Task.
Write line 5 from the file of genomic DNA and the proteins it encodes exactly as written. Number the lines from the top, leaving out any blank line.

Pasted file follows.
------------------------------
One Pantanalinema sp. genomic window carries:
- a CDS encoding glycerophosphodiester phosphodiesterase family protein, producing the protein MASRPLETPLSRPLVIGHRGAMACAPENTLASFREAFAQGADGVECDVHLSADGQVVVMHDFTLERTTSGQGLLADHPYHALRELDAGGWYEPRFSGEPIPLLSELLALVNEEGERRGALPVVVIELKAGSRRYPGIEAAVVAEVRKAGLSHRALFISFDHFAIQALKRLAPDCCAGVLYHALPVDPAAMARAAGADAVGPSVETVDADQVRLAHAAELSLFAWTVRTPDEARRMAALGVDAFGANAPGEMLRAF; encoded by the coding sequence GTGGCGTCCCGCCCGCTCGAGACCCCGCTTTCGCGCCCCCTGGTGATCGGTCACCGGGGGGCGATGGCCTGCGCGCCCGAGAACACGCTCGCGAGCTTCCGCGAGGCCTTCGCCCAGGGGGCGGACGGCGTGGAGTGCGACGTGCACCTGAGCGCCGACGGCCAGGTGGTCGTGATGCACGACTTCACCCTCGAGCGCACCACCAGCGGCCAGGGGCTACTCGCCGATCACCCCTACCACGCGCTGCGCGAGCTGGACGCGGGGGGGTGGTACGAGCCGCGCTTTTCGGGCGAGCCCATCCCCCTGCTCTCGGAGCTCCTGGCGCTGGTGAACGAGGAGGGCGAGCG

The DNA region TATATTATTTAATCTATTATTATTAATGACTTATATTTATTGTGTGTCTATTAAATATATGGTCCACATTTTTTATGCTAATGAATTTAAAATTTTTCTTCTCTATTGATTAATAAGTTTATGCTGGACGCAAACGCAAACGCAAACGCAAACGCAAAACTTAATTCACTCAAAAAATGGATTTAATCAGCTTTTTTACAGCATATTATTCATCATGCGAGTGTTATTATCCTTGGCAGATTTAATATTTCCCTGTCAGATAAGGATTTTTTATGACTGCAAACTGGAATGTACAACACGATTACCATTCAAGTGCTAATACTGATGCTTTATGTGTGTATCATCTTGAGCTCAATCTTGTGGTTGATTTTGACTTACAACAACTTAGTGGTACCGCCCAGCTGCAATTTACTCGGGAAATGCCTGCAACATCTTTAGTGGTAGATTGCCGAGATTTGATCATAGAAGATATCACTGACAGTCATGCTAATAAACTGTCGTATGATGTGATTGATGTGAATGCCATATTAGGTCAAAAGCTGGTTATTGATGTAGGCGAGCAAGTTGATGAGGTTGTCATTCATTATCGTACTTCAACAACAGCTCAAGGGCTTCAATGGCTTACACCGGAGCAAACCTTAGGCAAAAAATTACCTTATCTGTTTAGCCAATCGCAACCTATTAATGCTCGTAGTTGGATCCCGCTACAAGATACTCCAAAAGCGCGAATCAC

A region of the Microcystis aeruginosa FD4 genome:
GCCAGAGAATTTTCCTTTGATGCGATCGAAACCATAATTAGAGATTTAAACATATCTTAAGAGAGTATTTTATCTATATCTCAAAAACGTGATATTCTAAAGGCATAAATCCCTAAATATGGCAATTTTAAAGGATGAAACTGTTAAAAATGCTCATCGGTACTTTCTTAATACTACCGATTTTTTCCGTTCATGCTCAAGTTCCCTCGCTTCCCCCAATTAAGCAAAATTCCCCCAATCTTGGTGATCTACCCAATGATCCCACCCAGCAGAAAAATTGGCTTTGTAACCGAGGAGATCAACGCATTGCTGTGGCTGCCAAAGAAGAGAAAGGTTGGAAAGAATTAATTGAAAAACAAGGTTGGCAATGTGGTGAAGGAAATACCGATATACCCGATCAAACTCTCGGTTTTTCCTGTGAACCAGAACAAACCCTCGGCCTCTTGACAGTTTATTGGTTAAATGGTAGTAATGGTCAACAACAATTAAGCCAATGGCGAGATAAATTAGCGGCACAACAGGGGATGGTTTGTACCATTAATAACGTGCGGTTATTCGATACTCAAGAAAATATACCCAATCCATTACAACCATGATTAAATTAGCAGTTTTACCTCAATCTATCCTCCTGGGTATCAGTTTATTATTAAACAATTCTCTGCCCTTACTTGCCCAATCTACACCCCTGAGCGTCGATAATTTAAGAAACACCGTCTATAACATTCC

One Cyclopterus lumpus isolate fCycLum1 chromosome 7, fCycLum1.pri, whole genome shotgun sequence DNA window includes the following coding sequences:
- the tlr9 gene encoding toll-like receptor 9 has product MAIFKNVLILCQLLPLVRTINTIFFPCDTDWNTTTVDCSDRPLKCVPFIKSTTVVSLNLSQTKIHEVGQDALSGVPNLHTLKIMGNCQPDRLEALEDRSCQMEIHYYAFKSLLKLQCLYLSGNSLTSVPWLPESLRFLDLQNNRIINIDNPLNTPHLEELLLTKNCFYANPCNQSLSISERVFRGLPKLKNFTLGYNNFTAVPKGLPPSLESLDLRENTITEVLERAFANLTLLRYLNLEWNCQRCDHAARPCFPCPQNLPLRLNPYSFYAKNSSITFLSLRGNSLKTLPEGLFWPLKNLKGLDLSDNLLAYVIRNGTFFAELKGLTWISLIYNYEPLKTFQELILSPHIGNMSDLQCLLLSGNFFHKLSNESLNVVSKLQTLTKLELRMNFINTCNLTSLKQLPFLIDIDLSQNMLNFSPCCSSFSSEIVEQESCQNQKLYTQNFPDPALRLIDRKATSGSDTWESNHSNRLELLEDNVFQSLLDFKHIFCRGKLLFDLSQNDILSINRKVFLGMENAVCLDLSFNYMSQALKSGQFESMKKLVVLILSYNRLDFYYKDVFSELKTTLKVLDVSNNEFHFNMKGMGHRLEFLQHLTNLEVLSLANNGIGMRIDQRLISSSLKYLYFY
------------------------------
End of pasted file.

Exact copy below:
GCCAGAGAATTTTCCTTTGATGCGATCGAAACCATAATTAGAGATTTAAACATATCTTAAGAGAGTATTTTATCTATATCTCAAAAACGTGATATTCTAAAGGCATAAATCCCTAAATATGGCAATTTTAAAGGATGAAACTGTTAAAAATGCTCATCGGTACTTTCTTAATACTACCGATTTTTTCCGTTCATGCTCAAGTTCCCTCGCTTCCCCCAATTAAGCAAAATTCCCCCAATCTTGGTGATCTACCCAATGATCCCACCCAGCAGAAAAATTGGCTTTGTAACCGAGGAGATCAACGCATTGCTGTGGCTGCCAAAGAAGAGAAAGGTTGGAAAGAATTAATTGAAAAACAAGGTTGGCAATGTGGTGAAGGAAATACCGATATACCCGATCAAACTCTCGGTTTTTCCTGTGAACCAGAACAAACCCTCGGCCTCTTGACAGTTTATTGGTTAAATGGTAGTAATGGTCAACAACAATTAAGCCAATGGCGAGATAAATTAGCGGCACAACAGGGGATGGTTTGTACCATTAATAACGTGCGGTTATTCGATACTCAAGAAAATATACCCAATCCATTACAACCATGATTAAATTAGCAGTTTTACCTCAATCTATCCTCCTGGGTATCAGTTTATTATTAAACAATTCTCTGCCCTTACTTGCCCAATCTACACCCCTGAGCGTCGATAATTTAAGAAACACCGTCTATAACATTCC